A court in Henan province has just accepted its first same-sex marriage case, filed by a gay Chinese man against a local civil bureau for the right to marry his boyfriend.
Advocates claim that even the acceptance of this case is a leap forward for LGBT rights in China, and, if passed, could signal a "watershed moment" for the legalization of gay marriage in future.
26-year-old Changsha-native Sun Wenlin (believed to be a pseudonym) lodged the case earlier this month after officials denied his marriage license request last June at the Furong district civil affairs bureau. He claims officials rejected his request citing that the definition of marriage in China is between a "husband and wife."
Sun on the other hand argues that it doesn't specify that it must be between a man and a woman, and that a freedom and gender equality clause in the law can be "interpreted to incorporate same-sex couples," since the technical definition is that "two people who have no blood ties can form a family."
Homosexuality in China is not illegal, but until as recently as 2001 it was categorized as a 'mental disorder,' and official stances remain frosty if not openly prohibitive. However, a slight shift in attitudes has been noted since the United States Supreme Court ruling in favor of same-sex marriages, and human rights advocates believe that further acceptance could well be in the pipeline.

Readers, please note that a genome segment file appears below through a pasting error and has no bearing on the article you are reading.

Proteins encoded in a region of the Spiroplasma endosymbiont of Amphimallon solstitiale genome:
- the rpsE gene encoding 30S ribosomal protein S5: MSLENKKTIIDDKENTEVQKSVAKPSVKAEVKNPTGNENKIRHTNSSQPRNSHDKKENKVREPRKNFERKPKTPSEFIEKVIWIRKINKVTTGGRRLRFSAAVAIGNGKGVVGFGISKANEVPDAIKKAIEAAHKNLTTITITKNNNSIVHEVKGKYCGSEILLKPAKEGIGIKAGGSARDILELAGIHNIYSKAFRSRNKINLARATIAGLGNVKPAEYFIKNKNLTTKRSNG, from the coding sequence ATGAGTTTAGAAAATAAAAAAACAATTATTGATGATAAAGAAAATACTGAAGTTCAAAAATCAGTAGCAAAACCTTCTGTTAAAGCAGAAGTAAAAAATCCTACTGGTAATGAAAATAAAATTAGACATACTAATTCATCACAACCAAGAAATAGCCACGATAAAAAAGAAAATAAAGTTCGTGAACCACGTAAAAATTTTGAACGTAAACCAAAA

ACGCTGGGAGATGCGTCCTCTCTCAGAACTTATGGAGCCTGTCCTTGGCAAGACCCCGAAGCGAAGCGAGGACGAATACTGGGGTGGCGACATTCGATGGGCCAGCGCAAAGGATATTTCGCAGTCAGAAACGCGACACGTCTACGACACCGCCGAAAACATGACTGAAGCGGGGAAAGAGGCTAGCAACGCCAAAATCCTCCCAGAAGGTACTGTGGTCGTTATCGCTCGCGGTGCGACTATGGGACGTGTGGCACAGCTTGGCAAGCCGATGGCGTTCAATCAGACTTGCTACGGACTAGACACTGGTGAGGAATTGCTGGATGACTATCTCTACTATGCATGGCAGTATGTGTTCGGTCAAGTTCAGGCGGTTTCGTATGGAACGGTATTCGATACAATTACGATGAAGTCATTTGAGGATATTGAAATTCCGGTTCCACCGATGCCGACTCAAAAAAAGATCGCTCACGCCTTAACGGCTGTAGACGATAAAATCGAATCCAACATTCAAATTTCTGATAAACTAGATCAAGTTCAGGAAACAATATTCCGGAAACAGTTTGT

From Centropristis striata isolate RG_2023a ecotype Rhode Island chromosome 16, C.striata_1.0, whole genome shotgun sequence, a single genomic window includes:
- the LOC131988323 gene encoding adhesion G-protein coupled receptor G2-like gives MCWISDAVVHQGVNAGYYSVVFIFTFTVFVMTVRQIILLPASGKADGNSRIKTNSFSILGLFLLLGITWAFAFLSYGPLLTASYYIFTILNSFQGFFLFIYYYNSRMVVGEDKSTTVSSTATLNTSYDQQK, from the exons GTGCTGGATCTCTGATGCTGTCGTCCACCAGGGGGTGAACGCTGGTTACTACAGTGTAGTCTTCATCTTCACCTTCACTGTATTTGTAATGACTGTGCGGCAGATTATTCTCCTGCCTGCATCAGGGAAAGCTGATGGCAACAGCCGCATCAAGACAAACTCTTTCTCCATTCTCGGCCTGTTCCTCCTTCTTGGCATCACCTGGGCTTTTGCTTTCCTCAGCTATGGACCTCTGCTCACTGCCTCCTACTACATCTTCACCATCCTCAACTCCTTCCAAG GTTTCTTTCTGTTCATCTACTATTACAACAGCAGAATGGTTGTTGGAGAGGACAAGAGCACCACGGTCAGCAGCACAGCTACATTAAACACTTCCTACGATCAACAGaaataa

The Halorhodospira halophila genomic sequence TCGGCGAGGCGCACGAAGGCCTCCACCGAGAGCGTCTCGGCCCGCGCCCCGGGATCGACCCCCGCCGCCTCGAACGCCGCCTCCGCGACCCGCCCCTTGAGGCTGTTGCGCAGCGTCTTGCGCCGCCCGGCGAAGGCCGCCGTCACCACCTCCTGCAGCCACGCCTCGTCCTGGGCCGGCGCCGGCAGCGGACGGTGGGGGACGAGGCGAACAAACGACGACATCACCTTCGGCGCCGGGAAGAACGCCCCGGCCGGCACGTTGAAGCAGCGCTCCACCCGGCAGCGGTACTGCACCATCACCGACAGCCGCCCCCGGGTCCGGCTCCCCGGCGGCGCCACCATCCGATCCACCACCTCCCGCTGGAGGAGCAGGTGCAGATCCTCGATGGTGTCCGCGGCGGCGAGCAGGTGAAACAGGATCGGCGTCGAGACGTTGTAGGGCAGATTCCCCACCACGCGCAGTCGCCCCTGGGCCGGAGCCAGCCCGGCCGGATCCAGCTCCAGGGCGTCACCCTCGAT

Maya Wang, a China researcher at NGO Human Rights Watch claims that the court's decision to even accept the case is evidence of this shift in attitudes, “Courts often reject politically sensitive cases," she told the Independent, "so the fact that the lawsuit is accepted signals some official willingness to address discrimination against LGBT people, which is encouraging.”
Mr. Sun remains defiantly optimistic on the outcome of the case, and has vowed a return to submit his marriage request next year should the motion be rejected. Sun's legal consultant, who wished only to be known as Ding, anticipates the court's deciding verdict within six months. Stay tuned for more updates.
[Image via the Associated Press]